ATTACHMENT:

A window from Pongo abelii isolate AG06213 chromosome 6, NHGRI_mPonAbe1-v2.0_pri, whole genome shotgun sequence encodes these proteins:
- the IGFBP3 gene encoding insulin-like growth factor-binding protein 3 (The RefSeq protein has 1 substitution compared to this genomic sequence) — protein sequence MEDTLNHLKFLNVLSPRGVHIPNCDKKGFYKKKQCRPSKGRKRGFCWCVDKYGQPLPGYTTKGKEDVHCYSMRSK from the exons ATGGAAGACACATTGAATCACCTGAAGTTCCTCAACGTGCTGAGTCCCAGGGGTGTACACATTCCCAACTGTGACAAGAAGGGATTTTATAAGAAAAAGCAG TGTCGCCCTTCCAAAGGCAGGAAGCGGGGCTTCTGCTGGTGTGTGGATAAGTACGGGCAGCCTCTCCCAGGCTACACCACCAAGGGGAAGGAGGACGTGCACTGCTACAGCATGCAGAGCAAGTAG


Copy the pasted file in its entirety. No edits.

A window from Pongo abelii isolate AG06213 chromosome 6, NHGRI_mPonAbe1-v2.0_pri, whole genome shotgun sequence encodes these proteins:
- the IGFBP3 gene encoding insulin-like growth factor-binding protein 3 (The RefSeq protein has 1 substitution compared to this genomic sequence) — protein sequence MEDTLNHLKFLNVLSPRGVHIPNCDKKGFYKKKQCRPSKGRKRGFCWCVDKYGQPLPGYTTKGKEDVHCYSMRSK from the exons ATGGAAGACACATTGAATCACCTGAAGTTCCTCAACGTGCTGAGTCCCAGGGGTGTACACATTCCCAACTGTGACAAGAAGGGATTTTATAAGAAAAAGCAG TGTCGCCCTTCCAAAGGCAGGAAGCGGGGCTTCTGCTGGTGTGTGGATAAGTACGGGCAGCCTCTCCCAGGCTACACCACCAAGGGGAAGGAGGACGTGCACTGCTACAGCATGCAGAGCAAGTAG